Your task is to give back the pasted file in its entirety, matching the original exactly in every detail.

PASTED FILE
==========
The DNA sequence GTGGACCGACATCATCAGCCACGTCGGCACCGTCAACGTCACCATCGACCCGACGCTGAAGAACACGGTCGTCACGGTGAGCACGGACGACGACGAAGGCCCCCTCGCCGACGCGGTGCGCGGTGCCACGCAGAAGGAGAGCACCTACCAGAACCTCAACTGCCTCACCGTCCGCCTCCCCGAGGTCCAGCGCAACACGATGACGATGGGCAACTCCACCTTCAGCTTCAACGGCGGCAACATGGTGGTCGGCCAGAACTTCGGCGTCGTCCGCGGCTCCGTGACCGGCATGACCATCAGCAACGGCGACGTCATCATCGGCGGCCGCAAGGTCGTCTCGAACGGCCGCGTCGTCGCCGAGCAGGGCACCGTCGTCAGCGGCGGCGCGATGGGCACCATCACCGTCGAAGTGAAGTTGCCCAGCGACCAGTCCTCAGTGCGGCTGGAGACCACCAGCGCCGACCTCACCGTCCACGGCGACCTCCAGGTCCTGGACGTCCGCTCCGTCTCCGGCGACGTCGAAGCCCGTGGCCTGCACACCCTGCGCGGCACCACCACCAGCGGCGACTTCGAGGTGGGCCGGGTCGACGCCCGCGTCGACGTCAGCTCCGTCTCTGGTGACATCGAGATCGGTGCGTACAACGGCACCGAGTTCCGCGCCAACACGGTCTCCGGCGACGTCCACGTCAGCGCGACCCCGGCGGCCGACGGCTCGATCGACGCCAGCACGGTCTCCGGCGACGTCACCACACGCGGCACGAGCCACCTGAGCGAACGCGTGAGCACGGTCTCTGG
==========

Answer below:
The DNA sequence GTGGACCGACATCATCAGCCACGTCGGCACCGTCAACGTCACCATCGACCCGACGCTGAAGAACACGGTCGTCACGGTGAGCACGGACGACGACGAAGGCCCCCTCGCCGACGCGGTGCGCGGTGCCACGCAGAAGGAGAGCACCTACCAGAACCTCAACTGCCTCACCGTCCGCCTCCCCGAGGTCCAGCGCAACACGATGACGATGGGCAACTCCACCTTCAGCTTCAACGGCGGCAACATGGTGGTCGGCCAGAACTTCGGCGTCGTCCGCGGCTCCGTGACCGGCATGACCATCAGCAACGGCGACGTCATCATCGGCGGCCGCAAGGTCGTCTCGAACGGCCGCGTCGTCGCCGAGCAGGGCACCGTCGTCAGCGGCGGCGCGATGGGCACCATCACCGTCGAAGTGAAGTTGCCCAGCGACCAGTCCTCAGTGCGGCTGGAGACCACCAGCGCCGACCTCACCGTCCACGGCGACCTCCAGGTCCTGGACGTCCGCTCCGTCTCCGGCGACGTCGAAGCCCGTGGCCTGCACACCCTGCGCGGCACCACCACCAGCGGCGACTTCGAGGTGGGCCGGGTCGACGCCCGCGTCGACGTCAGCTCCGTCTCTGGTGACATCGAGATCGGTGCGTACAACGGCACCGAGTTCCGCGCCAACACGGTCTCCGGCGACGTCCACGTCAGCGCGACCCCGGCGGCCGACGGCTCGATCGACGCCAGCACGGTCTCCGGCGACGTCACCACACGCGGCACGAGCCACCTGAGCGAACGCGTGAGCACGGTCTCTGG